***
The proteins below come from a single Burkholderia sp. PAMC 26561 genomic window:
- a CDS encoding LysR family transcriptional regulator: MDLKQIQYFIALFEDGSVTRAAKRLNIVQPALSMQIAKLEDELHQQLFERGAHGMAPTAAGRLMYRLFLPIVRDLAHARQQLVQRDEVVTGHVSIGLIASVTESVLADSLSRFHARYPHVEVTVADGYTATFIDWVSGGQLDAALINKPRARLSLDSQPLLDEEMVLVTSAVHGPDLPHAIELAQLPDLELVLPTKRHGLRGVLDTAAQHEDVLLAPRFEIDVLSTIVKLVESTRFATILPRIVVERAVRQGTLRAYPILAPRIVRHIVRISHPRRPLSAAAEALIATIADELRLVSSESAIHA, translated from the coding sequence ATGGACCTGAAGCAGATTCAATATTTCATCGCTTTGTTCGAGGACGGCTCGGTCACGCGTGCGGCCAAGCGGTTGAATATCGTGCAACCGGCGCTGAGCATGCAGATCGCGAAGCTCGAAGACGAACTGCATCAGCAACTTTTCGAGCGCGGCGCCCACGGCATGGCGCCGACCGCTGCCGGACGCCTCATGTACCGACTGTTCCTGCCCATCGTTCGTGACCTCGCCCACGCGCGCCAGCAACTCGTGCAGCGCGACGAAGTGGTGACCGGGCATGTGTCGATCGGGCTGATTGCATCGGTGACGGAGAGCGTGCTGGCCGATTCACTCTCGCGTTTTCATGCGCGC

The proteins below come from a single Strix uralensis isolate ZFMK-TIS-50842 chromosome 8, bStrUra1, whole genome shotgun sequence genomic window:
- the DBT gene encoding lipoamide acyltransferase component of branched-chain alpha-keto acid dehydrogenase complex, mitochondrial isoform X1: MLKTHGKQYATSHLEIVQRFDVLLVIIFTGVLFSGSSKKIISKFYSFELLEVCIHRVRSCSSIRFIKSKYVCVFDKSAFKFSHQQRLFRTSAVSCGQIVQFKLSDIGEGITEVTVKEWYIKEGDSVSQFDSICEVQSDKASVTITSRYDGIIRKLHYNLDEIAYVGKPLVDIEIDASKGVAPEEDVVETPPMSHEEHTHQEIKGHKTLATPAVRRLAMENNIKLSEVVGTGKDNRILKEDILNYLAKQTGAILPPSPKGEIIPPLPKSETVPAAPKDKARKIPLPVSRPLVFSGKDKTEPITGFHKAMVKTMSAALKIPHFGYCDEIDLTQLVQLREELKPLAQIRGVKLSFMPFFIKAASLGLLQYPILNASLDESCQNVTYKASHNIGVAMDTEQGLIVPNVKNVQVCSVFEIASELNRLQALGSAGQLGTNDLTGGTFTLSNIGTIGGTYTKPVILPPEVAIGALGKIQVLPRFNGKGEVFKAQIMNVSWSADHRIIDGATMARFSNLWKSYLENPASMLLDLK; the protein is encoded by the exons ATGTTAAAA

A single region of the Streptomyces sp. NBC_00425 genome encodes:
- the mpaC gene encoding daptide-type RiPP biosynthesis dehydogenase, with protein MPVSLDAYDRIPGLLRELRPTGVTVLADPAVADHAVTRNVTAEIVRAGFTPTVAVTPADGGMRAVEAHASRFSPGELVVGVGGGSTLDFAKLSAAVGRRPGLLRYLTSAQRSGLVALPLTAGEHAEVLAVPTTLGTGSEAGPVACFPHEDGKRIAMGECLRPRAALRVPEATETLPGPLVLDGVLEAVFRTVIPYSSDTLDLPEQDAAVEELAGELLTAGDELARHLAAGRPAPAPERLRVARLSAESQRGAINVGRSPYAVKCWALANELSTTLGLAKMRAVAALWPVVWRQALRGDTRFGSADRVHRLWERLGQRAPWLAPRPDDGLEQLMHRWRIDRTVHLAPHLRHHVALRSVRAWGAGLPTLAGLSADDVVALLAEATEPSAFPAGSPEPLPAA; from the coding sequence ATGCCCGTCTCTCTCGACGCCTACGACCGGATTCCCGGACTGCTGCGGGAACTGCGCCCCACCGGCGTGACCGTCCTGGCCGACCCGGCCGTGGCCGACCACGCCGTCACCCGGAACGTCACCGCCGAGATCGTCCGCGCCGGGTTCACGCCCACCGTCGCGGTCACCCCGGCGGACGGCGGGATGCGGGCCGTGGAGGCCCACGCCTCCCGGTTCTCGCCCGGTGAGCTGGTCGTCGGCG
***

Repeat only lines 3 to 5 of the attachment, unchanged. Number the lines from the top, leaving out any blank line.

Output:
The proteins below come from a single Strix uralensis isolate ZFMK-TIS-50842 chromosome 8, bStrUra1, whole genome shotgun sequence genomic window:
- the DBT gene encoding lipoamide acyltransferase component of branched-chain alpha-keto acid dehydrogenase complex, mitochondrial isoform X1: MLKTHGKQYATSHLEIVQRFDVLLVIIFTGVLFSGSSKKIISKFYSFELLEVCIHRVRSCSSIRFIKSKYVCVFDKSAFKFSHQQRLFRTSAVSCGQIVQFKLSDIGEGITEVTVKEWYIKEGDSVSQFDSICEVQSDKASVTITSRYDGIIRKLHYNLDEIAYVGKPLVDIEIDASKGVAPEEDVVETPPMSHEEHTHQEIKGHKTLATPAVRRLAMENNIKLSEVVGTGKDNRILKEDILNYLAKQTGAILPPSPKGEIIPPLPKSETVPAAPKDKARKIPLPVSRPLVFSGKDKTEPITGFHKAMVKTMSAALKIPHFGYCDEIDLTQLVQLREELKPLAQIRGVKLSFMPFFIKAASLGLLQYPILNASLDESCQNVTYKASHNIGVAMDTEQGLIVPNVKNVQVCSVFEIASELNRLQALGSAGQLGTNDLTGGTFTLSNIGTIGGTYTKPVILPPEVAIGALGKIQVLPRFNGKGEVFKAQIMNVSWSADHRIIDGATMARFSNLWKSYLENPASMLLDLK; the protein is encoded by the exons ATGTTAAAA

A single region of the Streptomyces sp. NBC_00425 genome encodes: